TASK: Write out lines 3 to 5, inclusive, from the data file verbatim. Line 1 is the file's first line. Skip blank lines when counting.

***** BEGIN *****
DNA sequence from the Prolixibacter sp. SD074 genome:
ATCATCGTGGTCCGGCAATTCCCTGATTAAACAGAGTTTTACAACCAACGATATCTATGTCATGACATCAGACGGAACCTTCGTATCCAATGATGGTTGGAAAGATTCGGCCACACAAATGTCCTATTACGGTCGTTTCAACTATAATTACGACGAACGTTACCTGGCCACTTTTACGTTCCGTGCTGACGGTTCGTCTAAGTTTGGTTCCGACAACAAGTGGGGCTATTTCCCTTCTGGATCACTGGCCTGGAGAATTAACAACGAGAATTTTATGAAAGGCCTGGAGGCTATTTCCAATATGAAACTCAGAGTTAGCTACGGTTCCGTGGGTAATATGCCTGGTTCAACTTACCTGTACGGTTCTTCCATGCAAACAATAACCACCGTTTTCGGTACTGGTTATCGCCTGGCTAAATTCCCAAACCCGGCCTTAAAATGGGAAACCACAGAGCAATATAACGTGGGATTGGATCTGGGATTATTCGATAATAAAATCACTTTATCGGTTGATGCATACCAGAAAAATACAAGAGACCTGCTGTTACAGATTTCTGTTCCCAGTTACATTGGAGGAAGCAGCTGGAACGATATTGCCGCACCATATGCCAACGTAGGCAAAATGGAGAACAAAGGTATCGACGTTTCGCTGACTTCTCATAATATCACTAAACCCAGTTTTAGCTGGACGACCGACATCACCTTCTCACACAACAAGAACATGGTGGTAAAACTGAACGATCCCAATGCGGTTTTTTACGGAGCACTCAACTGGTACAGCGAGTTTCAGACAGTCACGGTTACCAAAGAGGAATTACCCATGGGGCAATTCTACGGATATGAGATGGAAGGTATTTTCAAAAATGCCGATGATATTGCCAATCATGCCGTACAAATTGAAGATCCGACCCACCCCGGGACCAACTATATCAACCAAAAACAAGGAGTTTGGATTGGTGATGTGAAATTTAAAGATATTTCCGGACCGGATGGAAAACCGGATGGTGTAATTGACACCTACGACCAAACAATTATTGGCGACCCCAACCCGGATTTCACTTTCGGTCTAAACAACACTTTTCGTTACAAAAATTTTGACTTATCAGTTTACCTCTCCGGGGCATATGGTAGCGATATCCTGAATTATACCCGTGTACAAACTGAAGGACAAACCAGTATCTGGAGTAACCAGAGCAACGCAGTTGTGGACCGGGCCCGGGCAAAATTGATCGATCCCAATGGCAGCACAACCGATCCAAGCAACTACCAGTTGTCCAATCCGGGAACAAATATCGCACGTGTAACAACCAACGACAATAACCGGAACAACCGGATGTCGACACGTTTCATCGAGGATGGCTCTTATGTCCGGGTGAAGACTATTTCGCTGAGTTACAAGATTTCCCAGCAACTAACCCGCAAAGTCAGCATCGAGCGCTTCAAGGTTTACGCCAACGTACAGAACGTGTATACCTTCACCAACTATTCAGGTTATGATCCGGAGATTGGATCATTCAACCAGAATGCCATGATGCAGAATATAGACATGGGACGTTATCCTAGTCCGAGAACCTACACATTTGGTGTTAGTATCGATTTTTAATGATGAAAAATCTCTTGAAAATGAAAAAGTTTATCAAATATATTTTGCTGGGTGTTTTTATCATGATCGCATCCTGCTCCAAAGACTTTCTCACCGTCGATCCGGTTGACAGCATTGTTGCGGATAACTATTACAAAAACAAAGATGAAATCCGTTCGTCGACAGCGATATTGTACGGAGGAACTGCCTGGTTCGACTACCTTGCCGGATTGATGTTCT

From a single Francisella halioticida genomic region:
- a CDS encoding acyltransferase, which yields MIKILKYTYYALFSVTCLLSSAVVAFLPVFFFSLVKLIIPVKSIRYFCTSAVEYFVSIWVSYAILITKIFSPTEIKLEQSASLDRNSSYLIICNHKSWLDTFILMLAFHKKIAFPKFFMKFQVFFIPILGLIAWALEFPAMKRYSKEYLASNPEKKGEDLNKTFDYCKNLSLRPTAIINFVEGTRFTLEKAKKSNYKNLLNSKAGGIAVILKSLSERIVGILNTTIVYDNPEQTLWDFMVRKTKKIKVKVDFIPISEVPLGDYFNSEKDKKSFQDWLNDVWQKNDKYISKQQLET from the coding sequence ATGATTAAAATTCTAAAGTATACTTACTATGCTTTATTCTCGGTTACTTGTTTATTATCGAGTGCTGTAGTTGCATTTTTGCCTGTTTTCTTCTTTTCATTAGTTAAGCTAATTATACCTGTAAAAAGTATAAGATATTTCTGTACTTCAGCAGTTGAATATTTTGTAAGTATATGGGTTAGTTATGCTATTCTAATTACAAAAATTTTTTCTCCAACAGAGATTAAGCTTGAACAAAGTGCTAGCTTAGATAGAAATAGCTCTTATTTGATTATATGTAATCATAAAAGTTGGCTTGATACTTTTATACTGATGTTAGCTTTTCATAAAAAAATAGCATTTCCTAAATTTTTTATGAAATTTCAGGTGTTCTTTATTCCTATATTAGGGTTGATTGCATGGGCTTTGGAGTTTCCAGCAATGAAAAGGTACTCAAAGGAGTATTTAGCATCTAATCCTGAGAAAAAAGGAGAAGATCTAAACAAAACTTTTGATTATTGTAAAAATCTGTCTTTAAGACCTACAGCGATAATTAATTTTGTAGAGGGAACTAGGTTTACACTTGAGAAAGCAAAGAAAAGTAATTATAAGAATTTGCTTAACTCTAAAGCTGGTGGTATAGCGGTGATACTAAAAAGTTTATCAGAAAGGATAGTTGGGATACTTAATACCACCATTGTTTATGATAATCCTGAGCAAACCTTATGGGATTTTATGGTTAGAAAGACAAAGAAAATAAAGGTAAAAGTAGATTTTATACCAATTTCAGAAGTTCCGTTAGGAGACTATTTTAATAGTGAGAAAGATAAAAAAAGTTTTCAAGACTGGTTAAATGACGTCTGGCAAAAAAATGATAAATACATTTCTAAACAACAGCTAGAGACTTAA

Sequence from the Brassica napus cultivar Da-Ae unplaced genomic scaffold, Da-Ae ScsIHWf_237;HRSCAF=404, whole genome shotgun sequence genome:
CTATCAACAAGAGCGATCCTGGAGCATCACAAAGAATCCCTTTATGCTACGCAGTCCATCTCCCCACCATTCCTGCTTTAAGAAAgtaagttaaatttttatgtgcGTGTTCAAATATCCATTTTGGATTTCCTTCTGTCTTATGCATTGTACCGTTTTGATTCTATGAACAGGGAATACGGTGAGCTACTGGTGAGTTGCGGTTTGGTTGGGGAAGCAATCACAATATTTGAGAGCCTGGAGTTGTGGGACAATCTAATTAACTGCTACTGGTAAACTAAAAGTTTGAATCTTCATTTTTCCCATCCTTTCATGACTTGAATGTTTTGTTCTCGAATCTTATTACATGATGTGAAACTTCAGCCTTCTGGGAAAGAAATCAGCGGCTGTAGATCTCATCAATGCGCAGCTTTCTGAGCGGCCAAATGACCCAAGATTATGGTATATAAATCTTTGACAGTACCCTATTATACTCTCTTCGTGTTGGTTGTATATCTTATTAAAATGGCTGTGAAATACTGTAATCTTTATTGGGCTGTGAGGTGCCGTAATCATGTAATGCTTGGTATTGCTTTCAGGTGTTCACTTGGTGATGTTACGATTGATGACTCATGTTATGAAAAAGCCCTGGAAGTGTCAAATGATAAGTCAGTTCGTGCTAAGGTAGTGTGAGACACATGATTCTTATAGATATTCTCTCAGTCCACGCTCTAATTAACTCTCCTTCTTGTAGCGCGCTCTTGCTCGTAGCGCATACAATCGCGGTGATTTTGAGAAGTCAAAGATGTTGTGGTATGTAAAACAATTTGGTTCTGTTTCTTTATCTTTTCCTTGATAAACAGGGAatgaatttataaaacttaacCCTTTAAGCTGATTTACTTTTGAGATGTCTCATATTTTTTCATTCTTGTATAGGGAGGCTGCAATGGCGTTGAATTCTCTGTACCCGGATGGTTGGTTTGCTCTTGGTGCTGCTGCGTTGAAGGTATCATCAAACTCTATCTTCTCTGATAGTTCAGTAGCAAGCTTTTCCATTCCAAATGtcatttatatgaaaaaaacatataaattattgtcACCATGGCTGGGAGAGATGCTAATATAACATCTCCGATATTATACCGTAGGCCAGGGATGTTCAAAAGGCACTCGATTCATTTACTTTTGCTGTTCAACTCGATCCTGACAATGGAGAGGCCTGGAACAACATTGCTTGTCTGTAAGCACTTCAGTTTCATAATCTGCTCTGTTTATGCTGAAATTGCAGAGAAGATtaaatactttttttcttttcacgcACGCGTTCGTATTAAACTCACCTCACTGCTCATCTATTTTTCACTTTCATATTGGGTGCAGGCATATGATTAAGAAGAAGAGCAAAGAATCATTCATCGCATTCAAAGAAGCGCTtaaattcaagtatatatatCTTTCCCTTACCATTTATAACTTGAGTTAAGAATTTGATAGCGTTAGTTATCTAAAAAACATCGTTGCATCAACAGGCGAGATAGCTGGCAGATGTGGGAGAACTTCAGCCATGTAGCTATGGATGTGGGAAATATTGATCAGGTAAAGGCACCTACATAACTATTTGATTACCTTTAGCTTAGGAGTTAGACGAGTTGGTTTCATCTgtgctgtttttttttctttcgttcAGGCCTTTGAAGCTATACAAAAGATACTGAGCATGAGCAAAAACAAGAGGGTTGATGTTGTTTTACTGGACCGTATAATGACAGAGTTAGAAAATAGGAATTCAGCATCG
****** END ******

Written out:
From a single Francisella halioticida genomic region:
- a CDS encoding acyltransferase, which yields MIKILKYTYYALFSVTCLLSSAVVAFLPVFFFSLVKLIIPVKSIRYFCTSAVEYFVSIWVSYAILITKIFSPTEIKLEQSASLDRNSSYLIICNHKSWLDTFILMLAFHKKIAFPKFFMKFQVFFIPILGLIAWALEFPAMKRYSKEYLASNPEKKGEDLNKTFDYCKNLSLRPTAIINFVEGTRFTLEKAKKSNYKNLLNSKAGGIAVILKSLSERIVGILNTTIVYDNPEQTLWDFMVRKTKKIKVKVDFIPISEVPLGDYFNSEKDKKSFQDWLNDVWQKNDKYISKQQLET from the coding sequence ATGATTAAAATTCTAAAGTATACTTACTATGCTTTATTCTCGGTTACTTGTTTATTATCGAGTGCTGTAGTTGCATTTTTGCCTGTTTTCTTCTTTTCATTAGTTAAGCTAATTATACCTGTAAAAAGTATAAGATATTTCTGTACTTCAGCAGTTGAATATTTTGTAAGTATATGGGTTAGTTATGCTATTCTAATTACAAAAATTTTTTCTCCAACAGAGATTAAGCTTGAACAAAGTGCTAGCTTAGATAGAAATAGCTCTTATTTGATTATATGTAATCATAAAAGTTGGCTTGATACTTTTATACTGATGTTAGCTTTTCATAAAAAAATAGCATTTCCTAAATTTTTTATGAAATTTCAGGTGTTCTTTATTCCTATATTAGGGTTGATTGCATGGGCTTTGGAGTTTCCAGCAATGAAAAGGTACTCAAAGGAGTATTTAGCATCTAATCCTGAGAAAAAAGGAGAAGATCTAAACAAAACTTTTGATTATTGTAAAAATCTGTCTTTAAGACCTACAGCGATAATTAATTTTGTAGAGGGAACTAGGTTTACACTTGAGAAAGCAAAGAAAAGTAATTATAAGAATTTGCTTAACTCTAAAGCTGGTGGTATAGCGGTGATACTAAAAAGTTTATCAGAAAGGATAGTTGGGATACTTAATACCACCATTGTTTATGATAATCCTGAGCAAACCTTATGGGATTTTATGGTTAGAAAGACAAAGAAAATAAAGGTAAAAGTAGATTTTATACCAATTTCAGAAGTTCCGTTAGGAGACTATTTTAATAGTGAGAAAGATAAAAAAAGTTTTCAAGACTGGTTAAATGACGTCTGGCAAAAAAATGATAAATACATTTCTAAACAACAGCTAGAGACTTAA

Sequence from the Brassica napus cultivar Da-Ae unplaced genomic scaffold, Da-Ae ScsIHWf_237;HRSCAF=404, whole genome shotgun sequence genome: